Mother’s Day is a few weeks away, and with this relatively new holiday celebration comes a lot of love, hope and focus on gratefulness.

Nothing is quite so impactful as a mother on a child’s love and devotion. The idea of celebrating the importance of mothers has been around since the Greeks and Romans were arguing about constellations, but the fact is this holiday is incredibly recent for the citizens of the United States. I would venture a guess that the origin of mother’s day is relatively unknown to many.  

It all began roughly 100 years ago, in a small town called Grafton in the state of West Virginia.

A young woman named Ann Reeves Jarvis made quite an impression on the lives of many. As a peaceful protester and human rights activist in the early 1900s, her primary response to war and poverty was acting as a nurse for the wounded.

During the Civil War, she refused to pick sides, defiantly tending to soldiers on both fronts. Her caring and dedicated nature led to the creation of an organization that addressed public health issues across America. Throughout her life, she did many amazing things, and her contributions to society were immeasurable.

When she died in 1905, her absence left an aching hole in the ones she loved and served, including her daughter, Anna.

Anna Jarvis immediately set to work trying to create a holiday in remembrance of her mother, but she also knew that all mothers deserved to be honored and celebrated. She campaigned to create a Mother’s Day to honor all mothers everywhere for three years, but her proposal was met with mockery.

“A day to honor mothers?” all of the Congressmen laughed, elbowing each other in the ribs and giggling like school children. “Why, that’s preposterous!” The entire room erupted in a fit of chortles when one congressman joked, “Then we’d have to create a Mother-in-Law’s Day!”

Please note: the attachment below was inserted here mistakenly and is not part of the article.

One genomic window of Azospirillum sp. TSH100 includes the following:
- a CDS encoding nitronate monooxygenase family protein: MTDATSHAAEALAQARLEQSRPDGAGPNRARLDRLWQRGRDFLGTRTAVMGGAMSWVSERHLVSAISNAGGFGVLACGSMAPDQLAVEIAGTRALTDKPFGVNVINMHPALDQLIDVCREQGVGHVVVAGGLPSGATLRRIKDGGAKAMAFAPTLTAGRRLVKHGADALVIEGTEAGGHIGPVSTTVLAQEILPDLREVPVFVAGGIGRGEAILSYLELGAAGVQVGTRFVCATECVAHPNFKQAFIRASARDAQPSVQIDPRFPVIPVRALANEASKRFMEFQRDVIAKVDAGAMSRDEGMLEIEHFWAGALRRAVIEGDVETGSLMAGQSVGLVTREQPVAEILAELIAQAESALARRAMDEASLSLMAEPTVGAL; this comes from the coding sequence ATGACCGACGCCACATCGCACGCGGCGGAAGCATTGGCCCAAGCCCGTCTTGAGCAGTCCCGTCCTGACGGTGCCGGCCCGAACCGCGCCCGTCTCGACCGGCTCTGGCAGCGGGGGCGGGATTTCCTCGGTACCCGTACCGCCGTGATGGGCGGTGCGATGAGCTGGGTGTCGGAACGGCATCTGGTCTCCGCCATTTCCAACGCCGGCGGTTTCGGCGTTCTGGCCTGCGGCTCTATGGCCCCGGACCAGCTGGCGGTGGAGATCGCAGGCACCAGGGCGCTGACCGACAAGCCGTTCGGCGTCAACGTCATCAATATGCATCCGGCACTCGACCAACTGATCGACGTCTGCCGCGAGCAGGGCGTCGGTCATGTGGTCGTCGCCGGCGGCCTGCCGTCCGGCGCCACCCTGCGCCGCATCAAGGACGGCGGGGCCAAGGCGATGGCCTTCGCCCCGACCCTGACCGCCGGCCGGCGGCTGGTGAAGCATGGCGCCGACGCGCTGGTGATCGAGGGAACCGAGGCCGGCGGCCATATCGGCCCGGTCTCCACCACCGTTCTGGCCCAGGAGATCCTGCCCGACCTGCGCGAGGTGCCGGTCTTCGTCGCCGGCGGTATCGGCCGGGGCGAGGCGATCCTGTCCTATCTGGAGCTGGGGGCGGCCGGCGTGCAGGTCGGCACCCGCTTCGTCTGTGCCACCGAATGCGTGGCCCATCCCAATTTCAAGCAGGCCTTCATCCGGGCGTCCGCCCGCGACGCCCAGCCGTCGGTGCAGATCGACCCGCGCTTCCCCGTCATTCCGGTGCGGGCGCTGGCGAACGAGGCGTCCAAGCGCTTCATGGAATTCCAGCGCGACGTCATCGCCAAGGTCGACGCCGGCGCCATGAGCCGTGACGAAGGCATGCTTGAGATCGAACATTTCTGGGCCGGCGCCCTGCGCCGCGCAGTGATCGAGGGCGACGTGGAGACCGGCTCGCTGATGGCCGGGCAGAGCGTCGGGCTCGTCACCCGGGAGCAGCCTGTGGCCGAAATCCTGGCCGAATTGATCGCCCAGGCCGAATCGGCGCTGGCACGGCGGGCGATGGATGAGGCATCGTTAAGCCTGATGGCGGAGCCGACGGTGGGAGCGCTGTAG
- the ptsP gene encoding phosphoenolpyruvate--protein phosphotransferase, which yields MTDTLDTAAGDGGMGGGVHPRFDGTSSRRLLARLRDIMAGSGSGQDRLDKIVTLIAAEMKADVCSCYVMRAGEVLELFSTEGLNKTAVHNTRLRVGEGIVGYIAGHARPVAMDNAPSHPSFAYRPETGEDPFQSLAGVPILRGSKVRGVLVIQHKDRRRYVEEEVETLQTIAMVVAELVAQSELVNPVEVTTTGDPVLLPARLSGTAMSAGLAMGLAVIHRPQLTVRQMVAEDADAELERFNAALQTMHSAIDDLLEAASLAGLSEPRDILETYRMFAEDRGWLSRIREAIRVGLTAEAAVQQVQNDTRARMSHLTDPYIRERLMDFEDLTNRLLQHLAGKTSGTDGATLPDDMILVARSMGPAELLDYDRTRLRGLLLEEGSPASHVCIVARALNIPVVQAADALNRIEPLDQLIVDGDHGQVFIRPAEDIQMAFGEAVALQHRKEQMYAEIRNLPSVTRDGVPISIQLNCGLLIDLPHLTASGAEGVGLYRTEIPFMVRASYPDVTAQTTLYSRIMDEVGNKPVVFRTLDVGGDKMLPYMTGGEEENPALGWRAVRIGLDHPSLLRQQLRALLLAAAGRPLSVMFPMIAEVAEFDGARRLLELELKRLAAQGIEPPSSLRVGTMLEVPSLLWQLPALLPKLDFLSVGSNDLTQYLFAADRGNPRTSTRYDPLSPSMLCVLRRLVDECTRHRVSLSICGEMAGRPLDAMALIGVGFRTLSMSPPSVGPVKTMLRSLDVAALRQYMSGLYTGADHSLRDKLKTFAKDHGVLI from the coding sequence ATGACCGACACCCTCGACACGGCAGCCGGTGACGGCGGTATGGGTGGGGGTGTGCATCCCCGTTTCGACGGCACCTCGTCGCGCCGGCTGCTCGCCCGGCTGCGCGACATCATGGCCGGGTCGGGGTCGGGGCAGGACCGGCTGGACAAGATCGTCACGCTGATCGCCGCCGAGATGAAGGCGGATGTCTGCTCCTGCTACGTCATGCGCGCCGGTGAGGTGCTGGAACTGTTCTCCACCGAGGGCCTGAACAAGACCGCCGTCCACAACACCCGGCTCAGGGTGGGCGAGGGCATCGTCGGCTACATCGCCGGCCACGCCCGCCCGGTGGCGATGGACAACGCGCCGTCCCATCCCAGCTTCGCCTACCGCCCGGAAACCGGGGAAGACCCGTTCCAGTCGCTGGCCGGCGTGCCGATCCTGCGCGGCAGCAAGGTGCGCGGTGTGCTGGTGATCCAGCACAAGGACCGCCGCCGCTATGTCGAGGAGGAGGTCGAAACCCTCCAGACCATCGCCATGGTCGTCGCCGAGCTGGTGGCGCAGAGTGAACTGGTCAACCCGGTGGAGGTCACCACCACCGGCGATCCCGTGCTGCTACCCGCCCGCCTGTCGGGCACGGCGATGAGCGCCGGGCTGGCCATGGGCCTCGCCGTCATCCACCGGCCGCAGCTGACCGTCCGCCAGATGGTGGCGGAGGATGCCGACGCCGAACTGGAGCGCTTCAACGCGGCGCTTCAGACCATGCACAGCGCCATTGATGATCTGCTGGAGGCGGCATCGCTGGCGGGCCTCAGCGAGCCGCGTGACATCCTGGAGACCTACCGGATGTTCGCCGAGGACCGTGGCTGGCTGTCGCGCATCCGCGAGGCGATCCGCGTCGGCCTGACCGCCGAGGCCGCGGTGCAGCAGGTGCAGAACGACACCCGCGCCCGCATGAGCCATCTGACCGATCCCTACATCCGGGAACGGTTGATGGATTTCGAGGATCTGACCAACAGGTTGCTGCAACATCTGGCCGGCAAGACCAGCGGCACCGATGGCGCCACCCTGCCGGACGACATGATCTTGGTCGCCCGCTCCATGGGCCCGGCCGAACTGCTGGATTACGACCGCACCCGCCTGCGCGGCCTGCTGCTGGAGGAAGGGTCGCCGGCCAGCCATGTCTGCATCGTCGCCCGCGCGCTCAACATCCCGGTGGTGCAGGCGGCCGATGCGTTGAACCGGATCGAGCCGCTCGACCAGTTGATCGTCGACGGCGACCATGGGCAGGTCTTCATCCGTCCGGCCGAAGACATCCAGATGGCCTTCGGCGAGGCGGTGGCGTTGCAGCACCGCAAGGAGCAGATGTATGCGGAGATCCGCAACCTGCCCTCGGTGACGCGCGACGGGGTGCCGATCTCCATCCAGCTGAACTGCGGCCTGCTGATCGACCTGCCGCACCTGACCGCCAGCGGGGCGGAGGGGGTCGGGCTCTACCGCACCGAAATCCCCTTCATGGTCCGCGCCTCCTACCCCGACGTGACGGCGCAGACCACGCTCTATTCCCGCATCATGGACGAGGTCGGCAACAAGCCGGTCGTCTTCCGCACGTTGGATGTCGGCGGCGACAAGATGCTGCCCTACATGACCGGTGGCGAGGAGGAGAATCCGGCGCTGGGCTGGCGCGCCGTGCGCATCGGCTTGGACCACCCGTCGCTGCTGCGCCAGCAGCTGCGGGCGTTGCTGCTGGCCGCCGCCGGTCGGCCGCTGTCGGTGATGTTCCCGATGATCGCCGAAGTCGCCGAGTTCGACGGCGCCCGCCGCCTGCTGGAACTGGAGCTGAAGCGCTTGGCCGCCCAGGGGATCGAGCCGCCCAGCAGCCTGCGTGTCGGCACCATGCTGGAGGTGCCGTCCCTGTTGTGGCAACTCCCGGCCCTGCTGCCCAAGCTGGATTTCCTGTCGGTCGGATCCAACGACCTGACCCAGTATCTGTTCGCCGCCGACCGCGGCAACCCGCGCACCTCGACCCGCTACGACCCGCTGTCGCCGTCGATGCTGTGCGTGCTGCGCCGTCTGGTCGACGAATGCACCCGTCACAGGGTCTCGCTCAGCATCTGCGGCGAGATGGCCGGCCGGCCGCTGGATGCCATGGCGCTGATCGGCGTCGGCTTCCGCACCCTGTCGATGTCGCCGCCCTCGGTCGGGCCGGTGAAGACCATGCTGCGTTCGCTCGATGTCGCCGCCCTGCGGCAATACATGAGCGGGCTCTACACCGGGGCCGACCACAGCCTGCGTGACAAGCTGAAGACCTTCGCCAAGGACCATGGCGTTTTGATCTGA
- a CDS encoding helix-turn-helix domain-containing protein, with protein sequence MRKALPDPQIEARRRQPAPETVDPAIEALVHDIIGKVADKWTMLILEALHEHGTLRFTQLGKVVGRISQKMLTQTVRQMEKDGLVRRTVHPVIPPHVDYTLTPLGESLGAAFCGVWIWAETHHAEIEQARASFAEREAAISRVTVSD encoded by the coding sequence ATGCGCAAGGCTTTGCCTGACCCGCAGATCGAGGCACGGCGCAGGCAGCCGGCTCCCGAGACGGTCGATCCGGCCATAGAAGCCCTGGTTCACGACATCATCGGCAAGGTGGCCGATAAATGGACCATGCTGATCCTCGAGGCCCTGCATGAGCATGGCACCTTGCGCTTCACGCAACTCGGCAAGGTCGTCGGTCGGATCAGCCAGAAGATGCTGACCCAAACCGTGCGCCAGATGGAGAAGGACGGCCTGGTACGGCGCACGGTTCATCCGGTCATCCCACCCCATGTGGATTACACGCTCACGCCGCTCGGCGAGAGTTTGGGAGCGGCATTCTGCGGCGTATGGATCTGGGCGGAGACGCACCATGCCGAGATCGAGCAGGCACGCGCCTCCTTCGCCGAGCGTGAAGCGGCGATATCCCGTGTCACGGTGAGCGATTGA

Instead of letting this embarrassment keep her from realizing her dreams, Anna Jarvis became more determined than ever to let women finally have some recognition in the United States.

Starting with her home state of West Virginia, Anna inspired state after state to create a local holiday for mothers.

She successfully won over all 50 states by 1911, and President Woodrow Wilson gave his approval for the holiday in 1914, thus making it a national occasion.

Mother’s Day, officially held every second Sunday in May, marks a revolutionary moment in history when women were finally beginning to get the respect they deserved. I hope honoring your mother this mother’s day gives the celebration new meaning.

To help you celebrate your mom and mom’s everywhere, we’ve put together something a little fun. Here are the details:

  • Bring a copy of your favorite photo of your mom into either the Cottonwood or Flagstaff shop anytime from now through Thursday, May 11th at 9:00 PM. (Make sure it’s a copy and one you can leave with us.)
  • The photo gets you 25% off any item in the store. And … wait for it …
  • The photo also is your entry into a raffle for a Mother’s Day basket that includes $100 Rainbow’s End gift card and other goodies from local businesses.
  • We will announce the winner Friday morning, May 12th.
  • We will be placing your photos in a window display at the stores to honor moms everywhere.
  • Earn another entry (or an entry if you are from out of town) by posting your picture in the Rainbow’s End Mother’s Day Celebration Post. You can do that here:

“A mother is not a person to lean on, but a person to make leaning unnecessary.” ~ Dorothy Canfield Fisher


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